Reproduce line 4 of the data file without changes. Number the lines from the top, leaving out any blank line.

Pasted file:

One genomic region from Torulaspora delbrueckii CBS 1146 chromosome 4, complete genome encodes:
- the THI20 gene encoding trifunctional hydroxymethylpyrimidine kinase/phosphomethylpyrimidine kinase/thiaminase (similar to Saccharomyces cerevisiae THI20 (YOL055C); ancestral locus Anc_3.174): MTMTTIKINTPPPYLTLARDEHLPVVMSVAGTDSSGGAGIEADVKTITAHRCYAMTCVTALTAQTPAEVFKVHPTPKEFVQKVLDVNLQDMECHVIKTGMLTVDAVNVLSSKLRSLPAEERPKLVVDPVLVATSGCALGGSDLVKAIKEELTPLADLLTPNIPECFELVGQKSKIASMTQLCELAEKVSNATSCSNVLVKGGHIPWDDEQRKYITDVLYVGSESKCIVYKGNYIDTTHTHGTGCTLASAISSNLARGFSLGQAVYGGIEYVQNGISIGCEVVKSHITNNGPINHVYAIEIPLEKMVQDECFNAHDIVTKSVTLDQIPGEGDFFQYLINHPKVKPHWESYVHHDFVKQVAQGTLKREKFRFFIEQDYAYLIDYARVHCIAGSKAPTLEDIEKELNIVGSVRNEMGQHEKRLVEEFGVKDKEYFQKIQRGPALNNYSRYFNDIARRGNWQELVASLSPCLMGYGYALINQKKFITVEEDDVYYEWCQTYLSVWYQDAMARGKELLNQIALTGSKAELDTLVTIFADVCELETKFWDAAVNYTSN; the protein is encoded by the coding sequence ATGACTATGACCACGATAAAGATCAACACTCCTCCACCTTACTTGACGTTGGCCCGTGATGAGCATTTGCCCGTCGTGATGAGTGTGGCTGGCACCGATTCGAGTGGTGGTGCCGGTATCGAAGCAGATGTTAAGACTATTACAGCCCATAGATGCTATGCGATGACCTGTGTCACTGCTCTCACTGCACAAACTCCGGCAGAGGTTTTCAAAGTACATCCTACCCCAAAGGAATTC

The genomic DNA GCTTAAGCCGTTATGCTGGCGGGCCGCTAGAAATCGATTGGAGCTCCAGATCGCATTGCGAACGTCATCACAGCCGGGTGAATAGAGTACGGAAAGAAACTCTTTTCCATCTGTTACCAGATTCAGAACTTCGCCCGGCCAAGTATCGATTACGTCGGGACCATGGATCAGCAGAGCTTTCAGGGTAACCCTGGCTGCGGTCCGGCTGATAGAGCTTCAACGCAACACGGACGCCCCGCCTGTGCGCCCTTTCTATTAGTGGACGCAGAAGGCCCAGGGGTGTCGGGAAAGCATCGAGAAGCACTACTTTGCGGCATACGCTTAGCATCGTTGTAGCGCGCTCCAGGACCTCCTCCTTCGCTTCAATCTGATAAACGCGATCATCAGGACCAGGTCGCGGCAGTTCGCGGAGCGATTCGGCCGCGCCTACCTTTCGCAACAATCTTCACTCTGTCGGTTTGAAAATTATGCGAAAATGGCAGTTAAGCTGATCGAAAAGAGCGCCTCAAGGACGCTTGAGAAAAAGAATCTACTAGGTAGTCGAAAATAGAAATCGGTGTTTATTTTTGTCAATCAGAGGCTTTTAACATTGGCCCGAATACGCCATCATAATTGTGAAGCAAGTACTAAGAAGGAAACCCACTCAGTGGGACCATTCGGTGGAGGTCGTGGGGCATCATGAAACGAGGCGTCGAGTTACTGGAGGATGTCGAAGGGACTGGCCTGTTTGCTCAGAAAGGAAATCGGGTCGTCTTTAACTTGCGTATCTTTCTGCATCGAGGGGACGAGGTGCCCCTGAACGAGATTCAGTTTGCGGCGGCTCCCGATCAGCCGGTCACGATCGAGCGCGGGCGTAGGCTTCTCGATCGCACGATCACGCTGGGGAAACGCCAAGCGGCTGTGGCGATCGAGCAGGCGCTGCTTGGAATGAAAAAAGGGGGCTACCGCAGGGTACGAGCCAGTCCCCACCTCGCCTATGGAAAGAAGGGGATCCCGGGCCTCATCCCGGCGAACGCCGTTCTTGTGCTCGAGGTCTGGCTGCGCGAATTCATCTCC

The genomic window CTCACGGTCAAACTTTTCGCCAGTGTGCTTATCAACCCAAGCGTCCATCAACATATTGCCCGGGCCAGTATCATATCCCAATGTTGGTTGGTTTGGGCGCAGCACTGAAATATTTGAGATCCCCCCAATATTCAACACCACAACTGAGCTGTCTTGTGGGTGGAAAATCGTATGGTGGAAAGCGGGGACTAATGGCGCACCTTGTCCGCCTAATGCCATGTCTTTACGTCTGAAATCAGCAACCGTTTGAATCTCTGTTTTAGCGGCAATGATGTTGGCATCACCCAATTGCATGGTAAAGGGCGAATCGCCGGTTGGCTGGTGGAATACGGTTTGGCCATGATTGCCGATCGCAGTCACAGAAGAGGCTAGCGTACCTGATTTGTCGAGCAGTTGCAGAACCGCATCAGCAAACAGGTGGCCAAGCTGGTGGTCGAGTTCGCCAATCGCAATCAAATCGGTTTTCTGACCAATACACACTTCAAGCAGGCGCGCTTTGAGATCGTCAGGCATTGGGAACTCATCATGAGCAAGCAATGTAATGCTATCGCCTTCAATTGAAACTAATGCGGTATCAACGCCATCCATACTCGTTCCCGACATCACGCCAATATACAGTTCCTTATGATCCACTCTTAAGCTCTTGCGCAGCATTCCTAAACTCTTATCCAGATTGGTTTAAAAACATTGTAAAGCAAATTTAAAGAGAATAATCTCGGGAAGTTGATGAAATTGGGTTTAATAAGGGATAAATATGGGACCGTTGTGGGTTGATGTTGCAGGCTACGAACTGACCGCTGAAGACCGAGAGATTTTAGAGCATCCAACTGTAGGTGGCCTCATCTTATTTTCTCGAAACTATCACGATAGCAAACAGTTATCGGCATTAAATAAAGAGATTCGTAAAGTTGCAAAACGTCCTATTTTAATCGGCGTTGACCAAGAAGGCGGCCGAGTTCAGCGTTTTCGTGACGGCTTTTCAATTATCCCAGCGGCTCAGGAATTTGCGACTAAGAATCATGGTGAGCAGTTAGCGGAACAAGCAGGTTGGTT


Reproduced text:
The genomic window CTCACGGTCAAACTTTTCGCCAGTGTGCTTATCAACCCAAGCGTCCATCAACATATTGCCCGGGCCAGTATCATATCCCAATGTTGGTTGGTTTGGGCGCAGCACTGAAATATTTGAGATCCCCCCAATATTCAACACCACAACTGAGCTGTCTTGTGGGTGGAAAATCGTATGGTGGAAAGCGGGGACTAATGGCGCACCTTGTCCGCCTAATGCCATGTCTTTACGTCTGAAATCAGCAACCGTTTGAATCTCTGTTTTAGCGGCAATGATGTTGGCATCACCCAATTGCATGGTAAAGGGCGAATCGCCGGTTGGCTGGTGGAATACGGTTTGGCCATGATTGCCGATCGCAGTCACAGAAGAGGCTAGCGTACCTGATTTGTCGAGCAGTTGCAGAACCGCATCAGCAAACAGGTGGCCAAGCTGGTGGTCGAGTTCGCCAATCGCAATCAAATCGGTTTTCTGACCAATACACACTTCAAGCAGGCGCGCTTTGAGATCGTCAGGCATTGGGAACTCATCATGAGCAAGCAATGTAATGCTATCGCCTTCAATTGAAACTAATGCGGTATCAACGCCATCCATACTCGTTCCCGACATCACGCCAATATACAGTTCCTTATGATCCACTCTTAAGCTCTTGCGCAGCATTCCTAAACTCTTATCCAGATTGGTTTAAAAACATTGTAAAGCAAATTTAAAGAGAATAATCTCGGGAAGTTGATGAAATTGGGTTTAATAAGGGATAAATATGGGACCGTTGTGGGTTGATGTTGCAGGCTACGAACTGACCGCTGAAGACCGAGAGATTTTAGAGCATCCAACTGTAGGTGGCCTCATCTTATTTTCTCGAAACTATCACGATAGCAAACAGTTATCGGCATTAAATAAAGAGATTCGTAAAGTTGCAAAACGTCCTATTTTAATCGGCGTTGACCAAGAAGGCGGCCGAGTTCAGCGTTTTCGTGACGGCTTTTCAATTATCCCAGCGGCTCAGGAATTTGCGACTAAGAATCATGGTGAGCAGTTAGCGGAACAAGCAGGTTGGTT